In December, City of Springfield Public Works staff updated City Council on the results of a bid process for the rehabilitation of the Jefferson Avenue Footbridge, a historic pedestrian bridge built in 1902 that spans the railroad tracks north of Historic Commercial Street and connects Commercial Street to the Woodland Heights neighborhood.
Bid results were nearly double the cost of the roughly $3 million engineering estimate on the historic structure, which was closed in 2016 due to safety concerns following a routine inspection. A detailed structural evaluation concluded that nearly 40% of the bridge needs repaired or strengthened, and the paint system is failing and no longer protecting against corrosion.
The City received final approval from the Missouri Department of Transportation (MoDOT) to bid the project in the fall after an extensive public engagement and planning process involving multiple local, state and national agencies. The design goals are to fully rehabilitate the bridge and retain its historical significance and to bring it in compliance with Americans with Disabilities Act (ADA) standards.
The City conducted a variety of outreach and publicity efforts in hopes of attracting a large number of qualified bids, according to Public Works Assistant Director Martin Gugel. Those efforts included:
- Direct outreach to contractors referred by BNSF and Great River Engineering, and to membership of Springfield Contractor’s Association (SCA) and Associated General Contractors (AGC)
- Posting on MoDOT’s website
- Being highly publicized with local and national media coverage
- Hosting a contractor pre-bid meeting, which well attended
- Pushing back the bid deadline per contractor requests.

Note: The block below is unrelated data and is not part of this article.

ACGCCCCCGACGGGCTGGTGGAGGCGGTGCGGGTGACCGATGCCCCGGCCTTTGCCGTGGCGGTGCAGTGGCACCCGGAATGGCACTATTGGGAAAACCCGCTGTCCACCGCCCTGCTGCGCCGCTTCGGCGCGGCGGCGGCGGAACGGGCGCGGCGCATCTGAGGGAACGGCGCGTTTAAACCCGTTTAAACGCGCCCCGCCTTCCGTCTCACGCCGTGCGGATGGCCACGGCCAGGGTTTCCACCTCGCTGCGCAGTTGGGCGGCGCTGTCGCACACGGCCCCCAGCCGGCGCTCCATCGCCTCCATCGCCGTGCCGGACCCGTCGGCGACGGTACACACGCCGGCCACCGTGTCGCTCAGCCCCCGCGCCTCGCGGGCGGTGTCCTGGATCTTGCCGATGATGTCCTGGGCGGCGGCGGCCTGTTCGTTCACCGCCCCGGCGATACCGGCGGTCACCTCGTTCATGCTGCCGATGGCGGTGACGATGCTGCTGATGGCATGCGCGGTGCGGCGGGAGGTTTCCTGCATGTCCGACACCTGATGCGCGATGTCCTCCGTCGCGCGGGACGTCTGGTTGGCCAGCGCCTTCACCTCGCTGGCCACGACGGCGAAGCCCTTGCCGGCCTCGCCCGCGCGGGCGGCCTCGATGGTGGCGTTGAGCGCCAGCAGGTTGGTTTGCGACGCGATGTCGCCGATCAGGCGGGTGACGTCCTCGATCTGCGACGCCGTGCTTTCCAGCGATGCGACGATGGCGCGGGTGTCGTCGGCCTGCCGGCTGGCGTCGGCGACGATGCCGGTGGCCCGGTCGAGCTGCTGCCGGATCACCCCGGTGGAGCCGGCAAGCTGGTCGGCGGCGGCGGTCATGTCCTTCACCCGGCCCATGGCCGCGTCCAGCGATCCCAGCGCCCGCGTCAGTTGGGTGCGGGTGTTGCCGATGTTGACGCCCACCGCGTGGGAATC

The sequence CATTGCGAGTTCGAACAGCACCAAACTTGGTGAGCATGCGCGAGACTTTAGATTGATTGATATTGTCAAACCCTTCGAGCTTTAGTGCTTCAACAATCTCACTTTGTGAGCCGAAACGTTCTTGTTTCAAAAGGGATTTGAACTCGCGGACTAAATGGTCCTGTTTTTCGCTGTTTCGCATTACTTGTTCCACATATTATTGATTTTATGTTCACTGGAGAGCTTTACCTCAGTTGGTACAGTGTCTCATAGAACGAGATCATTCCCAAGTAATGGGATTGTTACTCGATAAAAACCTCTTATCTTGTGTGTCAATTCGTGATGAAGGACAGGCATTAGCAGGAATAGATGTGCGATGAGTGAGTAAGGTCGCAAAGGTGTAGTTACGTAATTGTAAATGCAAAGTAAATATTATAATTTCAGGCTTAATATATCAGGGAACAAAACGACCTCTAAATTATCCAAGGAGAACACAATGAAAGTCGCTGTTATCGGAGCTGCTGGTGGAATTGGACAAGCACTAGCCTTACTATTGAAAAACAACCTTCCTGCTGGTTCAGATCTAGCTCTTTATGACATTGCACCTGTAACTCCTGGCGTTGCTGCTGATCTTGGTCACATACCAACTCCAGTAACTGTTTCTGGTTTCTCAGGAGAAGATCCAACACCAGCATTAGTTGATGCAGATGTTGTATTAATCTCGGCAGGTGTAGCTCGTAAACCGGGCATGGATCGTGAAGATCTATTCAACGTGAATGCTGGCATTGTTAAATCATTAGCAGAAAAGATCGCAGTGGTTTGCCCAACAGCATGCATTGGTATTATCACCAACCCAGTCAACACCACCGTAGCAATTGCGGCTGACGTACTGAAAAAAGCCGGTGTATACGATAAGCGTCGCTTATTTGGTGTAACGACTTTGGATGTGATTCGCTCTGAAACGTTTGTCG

Gugel cited the current bidding environment – the cost of materials, the labor-intensive nature of the project, subcontractor/contractor availability and the risk of working on the bridge over an active railroad – as potential reasons for bids coming in considerably higher than the original estimate.
Planned funding sources for the bridge rehabilitation included 80% from federal Surface Transportation Block Grant (STBG) funds with a 20% local match from various funding sources, including the 1/4-cent Capital Improvement and 1/8-cent Transportation sales taxes. The match also relies on $50,000 raised by Commercial Street supporters.
As the administrator of federal STBG funding, MoDOT must review and concur with the awarding of a bid on the project. After consulting with MoDOT on the two submitted bids, MoDOT indicated they would not approve awarding the project to either company.
“Due to difficulties with labor shortages and scheduling conflicts, both contractors struggled to provide documentation of the Disadvantaged Business Enterprise (DBE) requirement within a three-day post-bid window,” explained Gugel. “Upon review of the documentation and good faith effort on the part of both companies, MoDOT indicated they would not concur with awarding either proposal.”
With acceptance of a bid no longer an option at this time, City Council considered funding options for the potential rebidding of the project at a later date. Council directed staff to continue their research as further details are released regarding federal Bipartisan Infrastructure Deal funding. Council members also asked Public Works to look into improvements of the appearance of the bridge closure, as well as potential enhancements to alternate pedestrian routes at Washington and Lyon avenues.
About the Jefferson Avenue Footbridge
- Constructed in 1902.
- Ownership was transferred to the City in 1998.
- Minimal bridge rehabilitation in 2002.
- Placed on the National Register of Historic Places in 2003.
- Icon of Springfield history and a symbol of North Springfield.
- Transportation connection and significant to C-Street business district.